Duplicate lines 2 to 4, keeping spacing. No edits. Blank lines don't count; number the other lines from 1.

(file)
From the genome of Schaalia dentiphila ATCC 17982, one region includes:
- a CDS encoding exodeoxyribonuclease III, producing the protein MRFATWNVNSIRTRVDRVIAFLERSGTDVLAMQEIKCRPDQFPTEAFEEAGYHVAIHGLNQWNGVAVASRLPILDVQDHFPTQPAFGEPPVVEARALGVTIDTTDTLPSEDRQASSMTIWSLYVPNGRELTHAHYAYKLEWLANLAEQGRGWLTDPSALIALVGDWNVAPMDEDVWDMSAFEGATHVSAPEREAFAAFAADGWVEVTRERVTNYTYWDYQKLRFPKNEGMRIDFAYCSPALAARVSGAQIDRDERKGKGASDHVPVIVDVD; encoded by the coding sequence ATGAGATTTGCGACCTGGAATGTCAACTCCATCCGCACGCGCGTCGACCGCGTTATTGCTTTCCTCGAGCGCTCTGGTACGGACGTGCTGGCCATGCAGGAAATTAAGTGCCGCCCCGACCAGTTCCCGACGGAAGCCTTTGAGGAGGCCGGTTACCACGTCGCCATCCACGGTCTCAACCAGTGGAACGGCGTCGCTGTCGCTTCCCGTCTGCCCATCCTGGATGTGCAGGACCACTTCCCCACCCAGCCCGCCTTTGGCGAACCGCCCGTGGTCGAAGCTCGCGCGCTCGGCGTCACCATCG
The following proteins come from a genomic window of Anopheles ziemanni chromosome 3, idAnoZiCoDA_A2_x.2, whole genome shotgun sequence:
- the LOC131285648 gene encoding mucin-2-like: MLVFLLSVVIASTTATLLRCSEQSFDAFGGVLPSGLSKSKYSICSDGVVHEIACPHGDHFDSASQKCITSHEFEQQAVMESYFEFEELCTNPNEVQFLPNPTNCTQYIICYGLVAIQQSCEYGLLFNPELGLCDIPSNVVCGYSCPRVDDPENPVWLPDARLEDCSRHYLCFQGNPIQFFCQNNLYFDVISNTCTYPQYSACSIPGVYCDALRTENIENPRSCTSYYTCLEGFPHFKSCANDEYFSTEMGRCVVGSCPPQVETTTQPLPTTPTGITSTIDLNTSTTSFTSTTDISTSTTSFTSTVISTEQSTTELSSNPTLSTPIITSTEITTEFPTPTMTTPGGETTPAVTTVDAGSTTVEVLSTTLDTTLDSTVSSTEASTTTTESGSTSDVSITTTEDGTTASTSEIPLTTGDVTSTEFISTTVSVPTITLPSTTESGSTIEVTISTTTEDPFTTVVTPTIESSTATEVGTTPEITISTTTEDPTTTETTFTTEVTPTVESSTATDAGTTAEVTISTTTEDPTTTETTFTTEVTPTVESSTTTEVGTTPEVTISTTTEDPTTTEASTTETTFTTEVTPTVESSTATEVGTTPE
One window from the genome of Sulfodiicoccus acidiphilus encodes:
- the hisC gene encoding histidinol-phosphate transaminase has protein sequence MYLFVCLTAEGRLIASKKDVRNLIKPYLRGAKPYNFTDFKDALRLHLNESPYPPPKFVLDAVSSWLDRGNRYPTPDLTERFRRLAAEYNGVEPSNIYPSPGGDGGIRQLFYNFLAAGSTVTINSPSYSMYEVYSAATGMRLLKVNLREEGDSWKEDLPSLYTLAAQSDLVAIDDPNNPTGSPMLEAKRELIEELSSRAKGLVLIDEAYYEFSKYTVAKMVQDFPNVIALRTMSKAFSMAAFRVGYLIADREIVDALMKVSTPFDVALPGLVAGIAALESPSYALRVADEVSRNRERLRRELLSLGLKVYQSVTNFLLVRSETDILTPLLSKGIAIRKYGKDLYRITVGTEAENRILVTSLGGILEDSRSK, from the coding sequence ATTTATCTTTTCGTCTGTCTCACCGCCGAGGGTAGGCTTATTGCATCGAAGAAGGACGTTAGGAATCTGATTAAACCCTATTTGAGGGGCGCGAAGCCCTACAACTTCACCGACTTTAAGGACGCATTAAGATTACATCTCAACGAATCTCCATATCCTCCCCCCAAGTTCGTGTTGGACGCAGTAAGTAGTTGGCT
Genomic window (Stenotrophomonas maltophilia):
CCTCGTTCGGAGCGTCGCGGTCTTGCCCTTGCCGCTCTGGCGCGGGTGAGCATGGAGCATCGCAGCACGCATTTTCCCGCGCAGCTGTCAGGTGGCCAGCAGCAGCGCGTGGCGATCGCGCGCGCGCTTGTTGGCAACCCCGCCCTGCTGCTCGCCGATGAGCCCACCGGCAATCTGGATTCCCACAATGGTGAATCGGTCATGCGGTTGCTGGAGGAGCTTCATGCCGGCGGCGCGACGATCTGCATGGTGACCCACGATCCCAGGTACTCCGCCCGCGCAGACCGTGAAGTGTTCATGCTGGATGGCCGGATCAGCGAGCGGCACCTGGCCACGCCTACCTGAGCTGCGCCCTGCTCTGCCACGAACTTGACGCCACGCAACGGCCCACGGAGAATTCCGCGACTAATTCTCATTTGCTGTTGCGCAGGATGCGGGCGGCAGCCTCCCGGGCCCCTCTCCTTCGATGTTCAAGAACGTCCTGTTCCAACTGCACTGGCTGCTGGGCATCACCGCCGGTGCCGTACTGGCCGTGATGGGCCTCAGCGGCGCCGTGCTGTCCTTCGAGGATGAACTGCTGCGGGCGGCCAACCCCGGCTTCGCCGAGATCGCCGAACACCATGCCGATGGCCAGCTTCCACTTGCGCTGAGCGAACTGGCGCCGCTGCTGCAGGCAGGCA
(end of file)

- a CDS encoding exodeoxyribonuclease III, producing the protein MRFATWNVNSIRTRVDRVIAFLERSGTDVLAMQEIKCRPDQFPTEAFEEAGYHVAIHGLNQWNGVAVASRLPILDVQDHFPTQPAFGEPPVVEARALGVTIDTTDTLPSEDRQASSMTIWSLYVPNGRELTHAHYAYKLEWLANLAEQGRGWLTDPSALIALVGDWNVAPMDEDVWDMSAFEGATHVSAPEREAFAAFAADGWVEVTRERVTNYTYWDYQKLRFPKNEGMRIDFAYCSPALAARVSGAQIDRDERKGKGASDHVPVIVDVD; encoded by the coding sequence ATGAGATTTGCGACCTGGAATGTCAACTCCATCCGCACGCGCGTCGACCGCGTTATTGCTTTCCTCGAGCGCTCTGGTACGGACGTGCTGGCCATGCAGGAAATTAAGTGCCGCCCCGACCAGTTCCCGACGGAAGCCTTTGAGGAGGCCGGTTACCACGTCGCCATCCACGGTCTCAACCAGTGGAACGGCGTCGCTGTCGCTTCCCGTCTGCCCATCCTGGATGTGCAGGACCACTTCCCCACCCAGCCCGCCTTTGGCGAACCGCCCGTGGTCGAAGCTCGCGCGCTCGGCGTCACCATCG
The following proteins come from a genomic window of Anopheles ziemanni chromosome 3, idAnoZiCoDA_A2_x.2, whole genome shotgun sequence:
- the LOC131285648 gene encoding mucin-2-like: MLVFLLSVVIASTTATLLRCSEQSFDAFGGVLPSGLSKSKYSICSDGVVHEIACPHGDHFDSASQKCITSHEFEQQAVMESYFEFEELCTNPNEVQFLPNPTNCTQYIICYGLVAIQQSCEYGLLFNPELGLCDIPSNVVCGYSCPRVDDPENPVWLPDARLEDCSRHYLCFQGNPIQFFCQNNLYFDVISNTCTYPQYSACSIPGVYCDALRTENIENPRSCTSYYTCLEGFPHFKSCANDEYFSTEMGRCVVGSCPPQVETTTQPLPTTPTGITSTIDLNTSTTSFTSTTDISTSTTSFTSTVISTEQSTTELSSNPTLSTPIITSTEITTEFPTPTMTTPGGETTPAVTTVDAGSTTVEVLSTTLDTTLDSTVSSTEASTTTTESGSTSDVSITTTEDGTTASTSEIPLTTGDVTSTEFISTTVSVPTITLPSTTESGSTIEVTISTTTEDPFTTVVTPTIESSTATEVGTTPEITISTTTEDPTTTETTFTTEVTPTVESSTATDAGTTAEVTISTTTEDPTTTETTFTTEVTPTVESSTTTEVGTTPEVTISTTTEDPTTTEASTTETTFTTEVTPTVESSTATEVGTTPE